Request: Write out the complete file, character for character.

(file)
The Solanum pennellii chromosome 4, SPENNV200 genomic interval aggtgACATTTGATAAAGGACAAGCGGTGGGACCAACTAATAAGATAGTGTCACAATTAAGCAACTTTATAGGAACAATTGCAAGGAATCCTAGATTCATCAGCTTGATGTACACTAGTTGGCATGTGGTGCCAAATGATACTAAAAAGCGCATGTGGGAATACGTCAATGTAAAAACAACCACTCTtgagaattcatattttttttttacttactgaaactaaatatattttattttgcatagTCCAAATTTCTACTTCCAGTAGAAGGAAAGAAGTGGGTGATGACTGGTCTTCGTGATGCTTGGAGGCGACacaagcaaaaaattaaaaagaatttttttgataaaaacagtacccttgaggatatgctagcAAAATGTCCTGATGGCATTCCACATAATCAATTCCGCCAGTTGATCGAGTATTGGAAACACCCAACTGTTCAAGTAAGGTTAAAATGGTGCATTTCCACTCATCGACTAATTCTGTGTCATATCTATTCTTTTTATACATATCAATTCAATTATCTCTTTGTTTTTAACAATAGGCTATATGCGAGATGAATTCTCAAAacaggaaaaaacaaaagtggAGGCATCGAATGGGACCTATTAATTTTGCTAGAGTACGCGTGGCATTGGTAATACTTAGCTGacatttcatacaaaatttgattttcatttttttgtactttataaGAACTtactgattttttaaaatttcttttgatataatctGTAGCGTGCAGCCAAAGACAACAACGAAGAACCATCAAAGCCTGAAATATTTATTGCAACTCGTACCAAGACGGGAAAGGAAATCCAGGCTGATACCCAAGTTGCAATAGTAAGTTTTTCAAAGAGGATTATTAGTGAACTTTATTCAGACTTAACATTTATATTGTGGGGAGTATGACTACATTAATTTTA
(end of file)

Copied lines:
The Solanum pennellii chromosome 4, SPENNV200 genomic interval aggtgACATTTGATAAAGGACAAGCGGTGGGACCAACTAATAAGATAGTGTCACAATTAAGCAACTTTATAGGAACAATTGCAAGGAATCCTAGATTCATCAGCTTGATGTACACTAGTTGGCATGTGGTGCCAAATGATACTAAAAAGCGCATGTGGGAATACGTCAATGTAAAAACAACCACTCTtgagaattcatattttttttttacttactgaaactaaatatattttattttgcatagTCCAAATTTCTACTTCCAGTAGAAGGAAAGAAGTGGGTGATGACTGGTCTTCGTGATGCTTGGAGGCGACacaagcaaaaaattaaaaagaatttttttgataaaaacagtacccttgaggatatgctagcAAAATGTCCTGATGGCATTCCACATAATCAATTCCGCCAGTTGATCGAGTATTGGAAACACCCAACTGTTCAAGTAAGGTTAAAATGGTGCATTTCCACTCATCGACTAATTCTGTGTCATATCTATTCTTTTTATACATATCAATTCAATTATCTCTTTGTTTTTAACAATAGGCTATATGCGAGATGAATTCTCAAAacaggaaaaaacaaaagtggAGGCATCGAATGGGACCTATTAATTTTGCTAGAGTACGCGTGGCATTGGTAATACTTAGCTGacatttcatacaaaatttgattttcatttttttgtactttataaGAACTtactgattttttaaaatttcttttgatataatctGTAGCGTGCAGCCAAAGACAACAACGAAGAACCATCAAAGCCTGAAATATTTATTGCAACTCGTACCAAGACGGGAAAGGAAATCCAGGCTGATACCCAAGTTGCAATAGTAAGTTTTTCAAAGAGGATTATTAGTGAACTTTATTCAGACTTAACATTTATATTGTGGGGAGTATGACTACATTAATTTTA